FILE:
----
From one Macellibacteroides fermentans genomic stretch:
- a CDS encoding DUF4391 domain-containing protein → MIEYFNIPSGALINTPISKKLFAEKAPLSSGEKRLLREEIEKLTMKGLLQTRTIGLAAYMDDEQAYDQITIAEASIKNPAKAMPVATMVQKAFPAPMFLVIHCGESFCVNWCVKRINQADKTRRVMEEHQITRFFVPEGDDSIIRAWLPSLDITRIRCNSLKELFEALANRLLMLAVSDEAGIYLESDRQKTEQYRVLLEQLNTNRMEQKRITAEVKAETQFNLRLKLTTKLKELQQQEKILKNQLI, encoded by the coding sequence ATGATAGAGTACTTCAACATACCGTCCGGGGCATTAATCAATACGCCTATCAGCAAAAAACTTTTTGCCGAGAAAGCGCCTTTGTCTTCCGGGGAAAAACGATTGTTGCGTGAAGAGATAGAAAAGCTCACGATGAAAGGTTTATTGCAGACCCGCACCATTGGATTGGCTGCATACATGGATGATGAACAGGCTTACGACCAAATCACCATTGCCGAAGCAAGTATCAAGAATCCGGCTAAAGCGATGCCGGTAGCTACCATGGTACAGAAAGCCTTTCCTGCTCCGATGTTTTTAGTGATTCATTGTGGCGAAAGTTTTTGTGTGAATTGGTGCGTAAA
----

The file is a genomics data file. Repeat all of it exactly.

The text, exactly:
From one Macellibacteroides fermentans genomic stretch:
- a CDS encoding DUF4391 domain-containing protein → MIEYFNIPSGALINTPISKKLFAEKAPLSSGEKRLLREEIEKLTMKGLLQTRTIGLAAYMDDEQAYDQITIAEASIKNPAKAMPVATMVQKAFPAPMFLVIHCGESFCVNWCVKRINQADKTRRVMEEHQITRFFVPEGDDSIIRAWLPSLDITRIRCNSLKELFEALANRLLMLAVSDEAGIYLESDRQKTEQYRVLLEQLNTNRMEQKRITAEVKAETQFNLRLKLTTKLKELQQQEKILKNQLI, encoded by the coding sequence ATGATAGAGTACTTCAACATACCGTCCGGGGCATTAATCAATACGCCTATCAGCAAAAAACTTTTTGCCGAGAAAGCGCCTTTGTCTTCCGGGGAAAAACGATTGTTGCGTGAAGAGATAGAAAAGCTCACGATGAAAGGTTTATTGCAGACCCGCACCATTGGATTGGCTGCATACATGGATGATGAACAGGCTTACGACCAAATCACCATTGCCGAAGCAAGTATCAAGAATCCGGCTAAAGCGATGCCGGTAGCTACCATGGTACAGAAAGCCTTTCCTGCTCCGATGTTTTTAGTGATTCATTGTGGCGAAAGTTTTTGTGTGAATTGGTGCGTAAA